A key member of Michigan’s GOP-led Senate indicated Tuesday he has no plans to use the Advice and Consent Committee to hold up appointments made by Democratic Gov. Gretchen Whitmer.
The hearings were largely absent during the tenure of former Gov. Rick Snyder, during which time Republicans controlled all branches of state government, as the Advance noted in a story last month. But this term, a new Advice and Consent Committee was convened to approve Whitmer’s nominees.
In an era of divided government, the committee could be used by Republicans to stall Whitmer’s appointments, as opposed to ensuring they possess basic competence to fulfill their jobs.
However, Chair Peter Lucido (R-Shelby Twp.) told reporters on Tuesday that hearings will be “more informal,” designed so members can ask important questions of appointees. He said formal votes by the Republican-dominated committee would be unlikely.
Lucido’s comments to reporters came just after the committee conducted a 90-minute question-and-answer session with Paul Ajegba, Whitmer’s pick to head the Michigan Department of Transportation (MDOT). He’s an almost 30-year veteran of the agency.
Noting the sorry state of Michigan’s transportation infrastructure, Lucido said, “These are questions that have to be [asked].”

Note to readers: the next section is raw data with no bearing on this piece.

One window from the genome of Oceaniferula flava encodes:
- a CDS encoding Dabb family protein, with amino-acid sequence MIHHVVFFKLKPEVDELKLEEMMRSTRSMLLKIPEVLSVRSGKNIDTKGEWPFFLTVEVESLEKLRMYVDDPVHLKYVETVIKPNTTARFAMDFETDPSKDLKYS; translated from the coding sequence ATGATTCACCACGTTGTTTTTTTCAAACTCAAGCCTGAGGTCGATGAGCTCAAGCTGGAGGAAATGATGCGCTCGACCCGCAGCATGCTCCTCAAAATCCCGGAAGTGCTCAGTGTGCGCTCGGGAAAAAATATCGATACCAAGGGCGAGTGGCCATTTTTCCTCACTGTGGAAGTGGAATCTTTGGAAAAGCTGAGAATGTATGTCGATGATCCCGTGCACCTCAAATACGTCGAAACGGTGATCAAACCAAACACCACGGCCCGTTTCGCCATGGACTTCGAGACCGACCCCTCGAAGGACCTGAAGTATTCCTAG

Unlike the U.S. Senate, appointments made by Michigan’s governor can be seated without any hearings. The state Senate has 60 days to call a full vote and reject the nomination, otherwise the appointee is automatically confirmed.
Lucido was the only committee member during Tuesday’s hearing to give any indication that Ajegba’s confirmation could be in jeopardy, although he quickly walked that back.
At one point during the proceedings, the Macomb County lawmaker demanded that Ajegba provide an answer on how M-59 through metro Detroit would be rebuilt, adding, “Otherwise, this process is not going in the direction it should be.”
Lucido and other committee members later said they believed Ajegba would make for a well-qualified department head.
Since Senate Majority Leader Mike Shirkey (R-Clarklake) announced the formation of the Advice and Consent Committee, former GOP lawmakers told the Advance that the hearings would be a barometer for how the Republican-led Legislature and Democratic executive branch get along.
The approach taken on Tuesday would be the right one, at least according to what former Senate Majority Leader Ken Sikkema (R-Wyoming) said when he spoke with the Advance last month.
“Gov. Whitmer was elected … and has the right to appoint people with the same philosophy and ideology she has,” Sikkema said at the time. “The role for the Senate is proper vetting for history, background and competence.”